Atty. General Brown Cracks Down on Massive Prescription Drug Abuse

Tuesday, September 30, 2008
Contact: (916) 210-6000,

LOS ANGELES--California Attorney General Edmund G. Brown Jr. today announced a crackdown on rampant prescription drug fraud in California, including the top fifty abusers who average more than 100 doctor and pharmacy visits to collect massive quantities of addictive drugs like Valium, Vicodin, and Oxycontin.

“These prescription drug addicts are abusing the system, draining time and money from hundreds of doctors and pharmacies who are there to help real sick people, not con artists,” said Attorney General Brown. “On my order, California Department of Justice special agents launched a statewide search for the most aggressive prescription drug addicts. We want to end these dangerous cycles of fraud and abuse.”

Launched in June this year, the new crackdown has already led to the arrest of dozens of suspects, including Frankie Greer, 53, who visited 183 doctors and 47 pharmacies to feed a prescription drug habit that included some of the most dangerous painkillers in lethal combinations. In a one-year period, Greer sought out multiple doctors at hospital emergency rooms to prescribe her over 4,830 hydrocodone tablets, 2,210 oxycodone tablets, 156 Oxycotin, along with a variety of additional addictive painkillers.

Greer is not alone. The National Survey on Drug Use and Health estimates that 20 to 30% of the state’s drug abusers primarily use prescription drugs. In addition, the National Institute on Drug Abuse has estimated that 48 million Americans have used prescription drugs for non-medical reasons. A 2005 survey by the Drug Abuse Warning Network estimates the non-medical use of pharmaceuticals accounted for more than 500,000 emergency room visits in California, an enormous drain on the state’s healthcare system.

In addition to costing the state millions each year, prescription drug abuse can have serious public safety consequences, as many of the top abusers hold down regular jobs including truck drivers, transit operators and medical practitioners. The Attorney General has been working in cooperation with the Troy and Alana Pack Foundation, founded by Bob Pack, whose 7 and 10-year old children were killed by a driver who was under the influence of prescription drugs obtained from multiple doctors.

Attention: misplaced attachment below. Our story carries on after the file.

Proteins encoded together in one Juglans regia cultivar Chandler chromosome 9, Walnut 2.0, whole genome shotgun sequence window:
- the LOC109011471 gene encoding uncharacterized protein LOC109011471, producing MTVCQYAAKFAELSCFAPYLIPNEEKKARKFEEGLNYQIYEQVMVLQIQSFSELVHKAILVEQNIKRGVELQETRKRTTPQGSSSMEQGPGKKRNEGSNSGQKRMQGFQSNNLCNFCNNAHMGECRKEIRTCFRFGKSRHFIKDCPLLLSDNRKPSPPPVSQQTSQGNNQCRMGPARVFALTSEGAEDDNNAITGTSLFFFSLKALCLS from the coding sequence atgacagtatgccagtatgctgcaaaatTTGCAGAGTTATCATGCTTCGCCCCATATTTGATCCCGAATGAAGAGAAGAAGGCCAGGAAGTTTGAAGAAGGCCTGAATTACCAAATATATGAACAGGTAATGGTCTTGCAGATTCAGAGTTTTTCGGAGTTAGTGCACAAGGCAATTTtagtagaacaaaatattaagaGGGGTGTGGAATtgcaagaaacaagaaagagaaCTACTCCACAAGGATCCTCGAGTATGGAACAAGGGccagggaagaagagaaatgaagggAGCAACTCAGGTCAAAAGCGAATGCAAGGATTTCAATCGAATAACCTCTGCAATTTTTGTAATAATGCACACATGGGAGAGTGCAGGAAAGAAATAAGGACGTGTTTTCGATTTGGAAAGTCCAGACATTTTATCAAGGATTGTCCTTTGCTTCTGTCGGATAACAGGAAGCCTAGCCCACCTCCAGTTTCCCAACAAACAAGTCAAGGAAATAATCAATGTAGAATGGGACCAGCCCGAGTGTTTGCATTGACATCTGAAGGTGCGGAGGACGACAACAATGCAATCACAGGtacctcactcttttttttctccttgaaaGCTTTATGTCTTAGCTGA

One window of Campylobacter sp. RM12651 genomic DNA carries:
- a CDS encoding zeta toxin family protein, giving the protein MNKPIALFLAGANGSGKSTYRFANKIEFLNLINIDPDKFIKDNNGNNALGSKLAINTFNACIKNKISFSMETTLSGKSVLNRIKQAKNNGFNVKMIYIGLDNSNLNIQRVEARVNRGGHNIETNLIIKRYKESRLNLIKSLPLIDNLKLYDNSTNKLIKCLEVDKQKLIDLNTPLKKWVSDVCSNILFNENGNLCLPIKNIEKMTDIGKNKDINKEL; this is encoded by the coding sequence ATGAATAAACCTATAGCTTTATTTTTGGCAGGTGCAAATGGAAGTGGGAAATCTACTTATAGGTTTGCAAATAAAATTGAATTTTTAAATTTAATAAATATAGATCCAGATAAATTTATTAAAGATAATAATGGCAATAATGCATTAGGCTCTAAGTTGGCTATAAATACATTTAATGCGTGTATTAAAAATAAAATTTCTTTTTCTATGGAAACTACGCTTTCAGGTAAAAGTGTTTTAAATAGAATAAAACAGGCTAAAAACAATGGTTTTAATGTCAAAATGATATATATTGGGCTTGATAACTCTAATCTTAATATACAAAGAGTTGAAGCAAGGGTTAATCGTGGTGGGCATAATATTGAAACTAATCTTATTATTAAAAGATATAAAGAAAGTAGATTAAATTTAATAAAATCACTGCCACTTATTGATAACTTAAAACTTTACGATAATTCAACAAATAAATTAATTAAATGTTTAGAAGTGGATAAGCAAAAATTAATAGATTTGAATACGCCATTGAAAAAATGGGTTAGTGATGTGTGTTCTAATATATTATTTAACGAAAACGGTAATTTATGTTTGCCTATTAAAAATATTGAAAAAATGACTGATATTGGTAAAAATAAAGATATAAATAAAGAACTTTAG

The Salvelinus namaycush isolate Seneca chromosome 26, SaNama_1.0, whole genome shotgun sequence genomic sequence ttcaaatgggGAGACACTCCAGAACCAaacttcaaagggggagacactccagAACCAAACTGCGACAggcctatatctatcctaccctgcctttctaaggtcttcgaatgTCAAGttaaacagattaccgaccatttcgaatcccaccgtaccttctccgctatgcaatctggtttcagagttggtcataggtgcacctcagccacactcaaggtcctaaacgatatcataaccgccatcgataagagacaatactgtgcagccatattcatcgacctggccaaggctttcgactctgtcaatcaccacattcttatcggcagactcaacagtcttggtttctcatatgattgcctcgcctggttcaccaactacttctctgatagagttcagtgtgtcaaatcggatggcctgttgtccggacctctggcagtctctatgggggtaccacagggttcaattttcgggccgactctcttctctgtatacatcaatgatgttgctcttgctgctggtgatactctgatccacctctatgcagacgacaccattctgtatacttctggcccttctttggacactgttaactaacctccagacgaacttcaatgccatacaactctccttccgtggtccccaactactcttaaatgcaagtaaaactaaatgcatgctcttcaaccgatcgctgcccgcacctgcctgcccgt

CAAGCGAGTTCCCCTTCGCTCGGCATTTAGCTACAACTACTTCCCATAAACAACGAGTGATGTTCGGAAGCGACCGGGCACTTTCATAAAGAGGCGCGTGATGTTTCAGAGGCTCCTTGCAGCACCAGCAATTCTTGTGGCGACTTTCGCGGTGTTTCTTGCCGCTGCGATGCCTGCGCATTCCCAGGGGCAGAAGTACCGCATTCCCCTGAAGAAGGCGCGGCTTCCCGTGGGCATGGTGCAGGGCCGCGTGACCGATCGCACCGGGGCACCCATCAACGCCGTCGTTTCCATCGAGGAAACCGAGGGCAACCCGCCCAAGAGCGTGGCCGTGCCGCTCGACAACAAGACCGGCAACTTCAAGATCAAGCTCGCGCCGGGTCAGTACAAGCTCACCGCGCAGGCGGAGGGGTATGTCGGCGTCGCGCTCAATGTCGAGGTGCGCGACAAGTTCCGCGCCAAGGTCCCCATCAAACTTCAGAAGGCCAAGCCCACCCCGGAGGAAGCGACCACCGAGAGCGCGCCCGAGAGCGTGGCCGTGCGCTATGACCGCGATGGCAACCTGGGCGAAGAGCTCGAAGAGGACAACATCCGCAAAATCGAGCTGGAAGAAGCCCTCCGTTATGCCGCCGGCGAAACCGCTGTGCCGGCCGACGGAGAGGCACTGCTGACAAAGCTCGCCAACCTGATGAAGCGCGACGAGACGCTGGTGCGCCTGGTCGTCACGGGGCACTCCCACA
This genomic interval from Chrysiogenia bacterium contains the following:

This initiative is part of the Attorney General’s comprehensive plan to address prescription drug abuse in the state and make it easier for doctors to keep track of prescription drug records. Earlier this year, Attorney General Brown unveiled a plan to provide doctors and pharmacies with real-time Internet access to patient prescription drug histories. Under Brown’s proposal, health professionals would have computer access to the drug histories of patients, replacing the current outdated system that required mailing or faxing written requests for information. Each year, more than 60,000 such requests are made to the California Department of Justice.

The state’s database, known as the Controlled Substance Utilization Review and Evaluation System, contains 86 million entries for prescription drugs dispensed in California, giving healthcare professionals the technology they need to fight the prescription drug abuse currently burdening California’s healthcare system.

“Doctors and insurance companies should be on the alert,” added Attorney General Brown. “We are aggressively pursuing the top prescription drug abusers, and we’re also making it easier for doctors to verify health history information provided by new patients. We encourage insurance companies to develop a similar system for protecting themselves against prescription drug fraud.”

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